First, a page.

PG: Sue Bird/Blake Dietrick
SG: Jewell Loyd/Monica Wright
SF: Alysha Clark/Jenna O’Hea/Kaleena Mosqueda-Lewis
PF: Breanna Stewart/Ramu Tokashiki
C: Crystal Langhorne/Abby Bishop/Markeisha Gatling
Dietrick beat out Tiffany Bias as Bird’s backup, a final cut made minutes before publication.
Significant additions: Stewart, obviously, the latest player offered up as the saviour of the WNBA. They’ll also be seeing Wright in a Storm uniform for the first time, after adding her in a trade last season while she was injured.
Significant losses: Basically nothing, but from a bad team.
Y’know what’s good about being terrible? The US sports system tries to help you out. And sometimes you fall ass-backwards into a superstar or two. Jewell Loyd was the first significant piece of the Storm rebuild last year, after she declared early and made the 2015 draft a much happier event for Seattle. A year later and another #1 pick offered up Breanna Stewart, the latest virtual can’t-miss star to emerge from the University of Connecticut. Just like when Lauren Jackson and Sue Bird arrived in consecutive drafts over a decade earlier, the Storm now have key building blocks in place for their team to form around. The only question is how long it’s going to take for everything to fall into place.
It’s possible that it might take Stewart a little while to fit into the pro game. She’s a little like Elena Delle Donne in her ability to score from inside and out, and her surprising fluidity for someone of her size. She doesn’t quite have the handle of Delle Donne, but based on college performance she’s significantly more prepared to help on the defensive end than Delle Donne was when she turned pro. She’ll have an immediate and significant impact, even while Jenny Boucek and the Storm are working out exactly how best to use her. Loyd took a while to settle as a rookie, and still needs to work on her outside shot so that teams stop sagging way off her to combat her speed and athleticism. But after a strong European season under a bright spotlight with Galatasaray, she should be ready to flourish in her second year. The defensive attention Stewart will draw can only help Loyd.
Elsewhere there’s not much turnaround from the team that went 10-24 last season, which means they’re hoping for internal development more than anything else. Japanese forward Ramu Tokashiki showed some flashes last year, while still learning how to play at this level. Kaleena Mosqueda-Lewis was disappointingly invisible for much of the season, but late in the year started to break into the rotation and showed there could be hope for her as more than a spot up shooter who can’t defend. Monica Wright always looked like a capable player in Minnesota when she got the chance behind their stars, and could have the opportunity to impress with more playing time in Seattle.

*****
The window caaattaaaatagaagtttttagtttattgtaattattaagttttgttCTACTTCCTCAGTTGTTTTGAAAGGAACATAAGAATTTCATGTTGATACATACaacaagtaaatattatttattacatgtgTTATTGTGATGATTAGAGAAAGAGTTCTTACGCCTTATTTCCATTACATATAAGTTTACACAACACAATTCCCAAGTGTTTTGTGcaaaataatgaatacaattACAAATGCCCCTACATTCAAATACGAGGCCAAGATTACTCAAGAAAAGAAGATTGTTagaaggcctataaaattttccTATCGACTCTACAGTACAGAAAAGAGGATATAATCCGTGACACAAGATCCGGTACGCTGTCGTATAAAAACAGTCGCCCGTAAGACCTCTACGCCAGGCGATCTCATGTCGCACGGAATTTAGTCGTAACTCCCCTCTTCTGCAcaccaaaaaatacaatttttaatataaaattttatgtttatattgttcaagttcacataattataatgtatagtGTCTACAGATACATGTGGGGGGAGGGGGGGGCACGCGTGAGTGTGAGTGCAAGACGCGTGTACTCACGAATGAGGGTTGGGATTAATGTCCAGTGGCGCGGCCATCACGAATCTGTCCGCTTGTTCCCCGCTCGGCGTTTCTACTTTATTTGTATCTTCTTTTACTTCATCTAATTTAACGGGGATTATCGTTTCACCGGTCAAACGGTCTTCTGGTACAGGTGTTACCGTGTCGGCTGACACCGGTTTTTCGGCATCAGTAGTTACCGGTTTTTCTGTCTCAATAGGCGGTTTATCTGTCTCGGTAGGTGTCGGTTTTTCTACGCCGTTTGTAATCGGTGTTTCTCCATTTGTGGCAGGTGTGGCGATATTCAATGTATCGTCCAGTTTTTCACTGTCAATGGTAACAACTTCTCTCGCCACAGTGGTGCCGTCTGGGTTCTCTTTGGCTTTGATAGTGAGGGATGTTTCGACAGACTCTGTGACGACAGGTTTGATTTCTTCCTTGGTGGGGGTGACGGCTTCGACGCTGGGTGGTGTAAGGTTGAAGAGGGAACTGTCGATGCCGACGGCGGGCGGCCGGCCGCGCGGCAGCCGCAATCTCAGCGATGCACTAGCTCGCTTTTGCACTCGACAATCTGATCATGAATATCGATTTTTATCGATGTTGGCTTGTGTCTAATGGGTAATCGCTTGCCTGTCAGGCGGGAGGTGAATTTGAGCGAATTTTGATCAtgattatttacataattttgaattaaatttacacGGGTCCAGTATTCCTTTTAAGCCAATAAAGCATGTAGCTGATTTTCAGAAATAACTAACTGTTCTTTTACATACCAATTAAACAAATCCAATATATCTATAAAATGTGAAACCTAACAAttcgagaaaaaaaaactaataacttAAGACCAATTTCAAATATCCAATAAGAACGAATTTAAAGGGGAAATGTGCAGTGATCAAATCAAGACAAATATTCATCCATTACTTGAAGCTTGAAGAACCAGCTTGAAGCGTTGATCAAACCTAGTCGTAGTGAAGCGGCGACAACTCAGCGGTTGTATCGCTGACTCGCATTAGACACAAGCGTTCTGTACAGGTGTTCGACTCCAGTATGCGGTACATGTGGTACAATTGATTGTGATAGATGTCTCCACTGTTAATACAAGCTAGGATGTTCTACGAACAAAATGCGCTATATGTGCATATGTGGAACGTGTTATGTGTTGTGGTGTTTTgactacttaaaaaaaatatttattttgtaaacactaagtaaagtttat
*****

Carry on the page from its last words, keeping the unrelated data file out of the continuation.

Meanwhile the vets are still there to lead the way and help the kids out. Sue Bird’s at the point as ever, a little slower and likely to take occasional game off to rest, but still the consummate game manager and potentially deadly from outside. Crystal Langhorne’s one of the more skilled interior scorers in the game, and can carry the offense for stretches. And in Alysha Clark and Jenna O’Hea they have two solid wings who can make smart plays and hit shots. Despite the poor results for much of last season, you can see why they wanted to keep most of this roster intact.
Best Case Scenario
In a perfect world, Stewart’s an instant superstar and the rebuild goes into immediate overdrive, with Loyd as a high-quality second option and everyone else filling their roles. Outside of something quite that drastic, making their way up from a bad team to a decent one would be a good first step in Stewart’s rookie year. Their rebuild is much further along than San Antonio’s thanks to far better lottery luck, but the primary goals are the same – progress and development, with the youngsters learning how to perform.
Worst Case Scenario
Stewart takes time to adapt to the pros, and the game gets increasingly difficult for Loyd while she continues to struggle with her jump shot. Bird falls off another step, or suffers through more injury issues. The defense continues to be hurt by the lack of a true center, which forces Stewart or Langhorne to defend opposing 5s. But even then, all that would be likely to result in is another trip to the lottery and another young piece for their future. It wouldn’t all be bad.
Things are looking up in Seattle, as they tend to when the lottery hands you a player who’s likely to be close to the elite group from her very first season. Even if the Storm aren’t that great this year, the shoots of revival are likely to be pushing through. Now they’re just working out who’s going to be joining Stewart and Loyd as parts of their future core.
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